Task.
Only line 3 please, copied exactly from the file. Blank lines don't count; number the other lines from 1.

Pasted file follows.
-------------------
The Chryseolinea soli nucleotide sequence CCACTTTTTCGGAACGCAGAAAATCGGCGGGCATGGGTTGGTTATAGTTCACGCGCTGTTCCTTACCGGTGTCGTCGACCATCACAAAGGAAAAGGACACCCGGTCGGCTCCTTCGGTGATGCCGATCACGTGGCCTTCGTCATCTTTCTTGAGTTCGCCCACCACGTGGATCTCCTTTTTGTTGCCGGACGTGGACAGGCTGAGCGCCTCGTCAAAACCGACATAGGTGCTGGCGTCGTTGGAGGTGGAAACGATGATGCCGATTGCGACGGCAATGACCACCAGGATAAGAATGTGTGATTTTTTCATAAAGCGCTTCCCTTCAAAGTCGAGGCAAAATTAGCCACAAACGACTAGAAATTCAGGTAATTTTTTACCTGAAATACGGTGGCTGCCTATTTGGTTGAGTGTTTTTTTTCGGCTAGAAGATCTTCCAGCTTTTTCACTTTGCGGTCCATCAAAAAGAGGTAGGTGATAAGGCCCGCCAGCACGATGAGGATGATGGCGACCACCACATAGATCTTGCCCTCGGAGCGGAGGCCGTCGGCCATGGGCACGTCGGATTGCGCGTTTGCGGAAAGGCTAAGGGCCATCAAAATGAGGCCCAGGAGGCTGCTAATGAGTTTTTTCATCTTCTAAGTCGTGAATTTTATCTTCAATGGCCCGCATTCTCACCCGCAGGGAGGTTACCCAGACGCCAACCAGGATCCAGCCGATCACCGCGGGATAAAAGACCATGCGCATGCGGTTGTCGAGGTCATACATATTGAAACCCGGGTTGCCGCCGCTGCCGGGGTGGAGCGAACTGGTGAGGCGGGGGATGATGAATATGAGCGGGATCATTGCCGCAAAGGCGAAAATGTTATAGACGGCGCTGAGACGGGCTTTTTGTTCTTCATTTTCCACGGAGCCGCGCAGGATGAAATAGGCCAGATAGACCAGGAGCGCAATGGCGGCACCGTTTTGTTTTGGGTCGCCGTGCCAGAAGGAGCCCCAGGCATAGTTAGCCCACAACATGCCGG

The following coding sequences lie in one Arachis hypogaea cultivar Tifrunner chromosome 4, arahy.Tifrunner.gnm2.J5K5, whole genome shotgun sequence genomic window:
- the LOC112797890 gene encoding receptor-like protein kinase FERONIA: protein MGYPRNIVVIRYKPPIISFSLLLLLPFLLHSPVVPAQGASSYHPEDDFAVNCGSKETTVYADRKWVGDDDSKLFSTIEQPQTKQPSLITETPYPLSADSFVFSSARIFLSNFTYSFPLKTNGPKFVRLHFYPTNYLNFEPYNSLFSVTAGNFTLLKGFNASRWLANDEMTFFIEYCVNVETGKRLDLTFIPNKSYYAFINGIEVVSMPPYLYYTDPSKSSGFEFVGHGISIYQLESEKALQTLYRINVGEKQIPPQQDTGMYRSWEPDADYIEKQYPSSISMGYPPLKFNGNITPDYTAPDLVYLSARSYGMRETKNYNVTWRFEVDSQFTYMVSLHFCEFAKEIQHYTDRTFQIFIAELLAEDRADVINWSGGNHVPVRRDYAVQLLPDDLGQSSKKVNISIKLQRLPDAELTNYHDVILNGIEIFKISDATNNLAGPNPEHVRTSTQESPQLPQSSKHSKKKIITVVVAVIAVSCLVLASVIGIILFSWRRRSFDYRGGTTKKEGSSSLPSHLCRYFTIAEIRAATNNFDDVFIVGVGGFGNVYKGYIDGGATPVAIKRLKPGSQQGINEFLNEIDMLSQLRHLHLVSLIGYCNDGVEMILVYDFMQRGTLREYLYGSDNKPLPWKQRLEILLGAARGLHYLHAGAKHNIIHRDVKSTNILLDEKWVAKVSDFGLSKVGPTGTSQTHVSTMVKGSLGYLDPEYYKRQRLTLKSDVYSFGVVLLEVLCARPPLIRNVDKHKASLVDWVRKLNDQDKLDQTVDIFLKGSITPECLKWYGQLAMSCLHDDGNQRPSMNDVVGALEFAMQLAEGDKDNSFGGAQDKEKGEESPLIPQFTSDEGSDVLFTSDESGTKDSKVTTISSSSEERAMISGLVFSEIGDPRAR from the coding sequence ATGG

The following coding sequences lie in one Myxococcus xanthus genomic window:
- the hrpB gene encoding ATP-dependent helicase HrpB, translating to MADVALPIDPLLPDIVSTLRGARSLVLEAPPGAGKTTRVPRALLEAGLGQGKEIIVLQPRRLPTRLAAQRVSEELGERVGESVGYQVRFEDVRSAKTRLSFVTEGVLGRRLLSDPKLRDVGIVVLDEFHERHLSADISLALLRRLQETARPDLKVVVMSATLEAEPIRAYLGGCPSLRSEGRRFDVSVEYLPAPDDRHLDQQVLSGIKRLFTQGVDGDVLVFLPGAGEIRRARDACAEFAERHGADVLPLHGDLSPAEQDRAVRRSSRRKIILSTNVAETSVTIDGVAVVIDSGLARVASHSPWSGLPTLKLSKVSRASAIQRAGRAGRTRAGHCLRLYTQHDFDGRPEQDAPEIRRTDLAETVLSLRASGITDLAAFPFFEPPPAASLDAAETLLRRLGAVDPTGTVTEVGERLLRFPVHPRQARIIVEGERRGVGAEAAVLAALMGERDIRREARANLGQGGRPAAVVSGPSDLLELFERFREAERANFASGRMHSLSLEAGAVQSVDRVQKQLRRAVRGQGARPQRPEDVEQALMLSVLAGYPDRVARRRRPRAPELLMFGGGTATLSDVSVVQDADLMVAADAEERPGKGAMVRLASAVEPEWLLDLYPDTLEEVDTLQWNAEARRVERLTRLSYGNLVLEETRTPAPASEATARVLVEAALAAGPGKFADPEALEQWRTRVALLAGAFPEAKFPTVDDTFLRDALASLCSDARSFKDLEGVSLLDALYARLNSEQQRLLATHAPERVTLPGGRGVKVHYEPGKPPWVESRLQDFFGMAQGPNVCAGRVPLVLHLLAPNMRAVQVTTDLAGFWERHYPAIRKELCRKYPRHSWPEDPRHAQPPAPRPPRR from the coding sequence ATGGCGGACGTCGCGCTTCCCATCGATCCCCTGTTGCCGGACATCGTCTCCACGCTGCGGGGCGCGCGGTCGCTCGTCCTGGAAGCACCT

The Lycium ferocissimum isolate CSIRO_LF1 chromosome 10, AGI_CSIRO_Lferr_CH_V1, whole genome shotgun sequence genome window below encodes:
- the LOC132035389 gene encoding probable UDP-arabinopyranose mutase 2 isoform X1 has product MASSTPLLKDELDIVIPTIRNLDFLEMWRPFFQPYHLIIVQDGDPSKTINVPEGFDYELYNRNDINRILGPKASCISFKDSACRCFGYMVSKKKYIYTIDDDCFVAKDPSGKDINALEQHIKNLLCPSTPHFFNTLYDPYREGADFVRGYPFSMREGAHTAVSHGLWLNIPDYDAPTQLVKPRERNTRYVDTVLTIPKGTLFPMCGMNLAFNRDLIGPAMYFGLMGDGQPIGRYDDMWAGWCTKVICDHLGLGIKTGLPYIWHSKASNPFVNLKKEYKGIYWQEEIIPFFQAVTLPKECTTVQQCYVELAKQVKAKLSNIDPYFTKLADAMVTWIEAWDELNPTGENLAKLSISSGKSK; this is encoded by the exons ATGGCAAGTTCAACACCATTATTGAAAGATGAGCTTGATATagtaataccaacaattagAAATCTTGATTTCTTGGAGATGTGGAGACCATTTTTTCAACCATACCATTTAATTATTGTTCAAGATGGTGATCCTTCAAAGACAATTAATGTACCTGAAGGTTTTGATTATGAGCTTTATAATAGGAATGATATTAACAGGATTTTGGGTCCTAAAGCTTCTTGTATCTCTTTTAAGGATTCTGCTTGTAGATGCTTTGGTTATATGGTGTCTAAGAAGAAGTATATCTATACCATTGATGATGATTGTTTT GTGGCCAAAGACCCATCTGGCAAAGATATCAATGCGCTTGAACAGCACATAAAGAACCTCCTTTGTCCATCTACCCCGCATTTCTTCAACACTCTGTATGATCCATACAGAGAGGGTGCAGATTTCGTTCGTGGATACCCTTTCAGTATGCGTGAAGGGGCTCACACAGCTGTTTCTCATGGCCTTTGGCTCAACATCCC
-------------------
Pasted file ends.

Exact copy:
- the LOC112797890 gene encoding receptor-like protein kinase FERONIA: protein MGYPRNIVVIRYKPPIISFSLLLLLPFLLHSPVVPAQGASSYHPEDDFAVNCGSKETTVYADRKWVGDDDSKLFSTIEQPQTKQPSLITETPYPLSADSFVFSSARIFLSNFTYSFPLKTNGPKFVRLHFYPTNYLNFEPYNSLFSVTAGNFTLLKGFNASRWLANDEMTFFIEYCVNVETGKRLDLTFIPNKSYYAFINGIEVVSMPPYLYYTDPSKSSGFEFVGHGISIYQLESEKALQTLYRINVGEKQIPPQQDTGMYRSWEPDADYIEKQYPSSISMGYPPLKFNGNITPDYTAPDLVYLSARSYGMRETKNYNVTWRFEVDSQFTYMVSLHFCEFAKEIQHYTDRTFQIFIAELLAEDRADVINWSGGNHVPVRRDYAVQLLPDDLGQSSKKVNISIKLQRLPDAELTNYHDVILNGIEIFKISDATNNLAGPNPEHVRTSTQESPQLPQSSKHSKKKIITVVVAVIAVSCLVLASVIGIILFSWRRRSFDYRGGTTKKEGSSSLPSHLCRYFTIAEIRAATNNFDDVFIVGVGGFGNVYKGYIDGGATPVAIKRLKPGSQQGINEFLNEIDMLSQLRHLHLVSLIGYCNDGVEMILVYDFMQRGTLREYLYGSDNKPLPWKQRLEILLGAARGLHYLHAGAKHNIIHRDVKSTNILLDEKWVAKVSDFGLSKVGPTGTSQTHVSTMVKGSLGYLDPEYYKRQRLTLKSDVYSFGVVLLEVLCARPPLIRNVDKHKASLVDWVRKLNDQDKLDQTVDIFLKGSITPECLKWYGQLAMSCLHDDGNQRPSMNDVVGALEFAMQLAEGDKDNSFGGAQDKEKGEESPLIPQFTSDEGSDVLFTSDESGTKDSKVTTISSSSEERAMISGLVFSEIGDPRAR from the coding sequence ATGG